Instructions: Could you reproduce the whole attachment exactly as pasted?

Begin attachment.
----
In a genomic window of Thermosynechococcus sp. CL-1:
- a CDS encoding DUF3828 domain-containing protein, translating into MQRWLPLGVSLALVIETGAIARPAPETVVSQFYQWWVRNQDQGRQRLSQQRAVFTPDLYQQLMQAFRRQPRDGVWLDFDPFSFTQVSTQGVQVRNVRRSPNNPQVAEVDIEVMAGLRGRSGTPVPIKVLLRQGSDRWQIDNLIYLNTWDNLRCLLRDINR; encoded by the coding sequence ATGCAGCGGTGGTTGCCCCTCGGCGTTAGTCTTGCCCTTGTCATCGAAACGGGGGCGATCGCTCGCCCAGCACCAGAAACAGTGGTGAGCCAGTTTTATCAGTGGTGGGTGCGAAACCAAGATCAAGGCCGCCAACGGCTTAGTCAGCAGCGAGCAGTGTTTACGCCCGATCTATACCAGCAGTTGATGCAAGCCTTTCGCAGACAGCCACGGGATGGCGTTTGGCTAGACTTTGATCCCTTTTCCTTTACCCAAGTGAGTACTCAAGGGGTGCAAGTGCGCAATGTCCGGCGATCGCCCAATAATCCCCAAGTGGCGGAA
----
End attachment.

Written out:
In a genomic window of Thermosynechococcus sp. CL-1:
- a CDS encoding DUF3828 domain-containing protein, translating into MQRWLPLGVSLALVIETGAIARPAPETVVSQFYQWWVRNQDQGRQRLSQQRAVFTPDLYQQLMQAFRRQPRDGVWLDFDPFSFTQVSTQGVQVRNVRRSPNNPQVAEVDIEVMAGLRGRSGTPVPIKVLLRQGSDRWQIDNLIYLNTWDNLRCLLRDINR; encoded by the coding sequence ATGCAGCGGTGGTTGCCCCTCGGCGTTAGTCTTGCCCTTGTCATCGAAACGGGGGCGATCGCTCGCCCAGCACCAGAAACAGTGGTGAGCCAGTTTTATCAGTGGTGGGTGCGAAACCAAGATCAAGGCCGCCAACGGCTTAGTCAGCAGCGAGCAGTGTTTACGCCCGATCTATACCAGCAGTTGATGCAAGCCTTTCGCAGACAGCCACGGGATGGCGTTTGGCTAGACTTTGATCCCTTTTCCTTTACCCAAGTGAGTACTCAAGGGGTGCAAGTGCGCAATGTCCGGCGATCGCCCAATAATCCCCAAGTGGCGGAA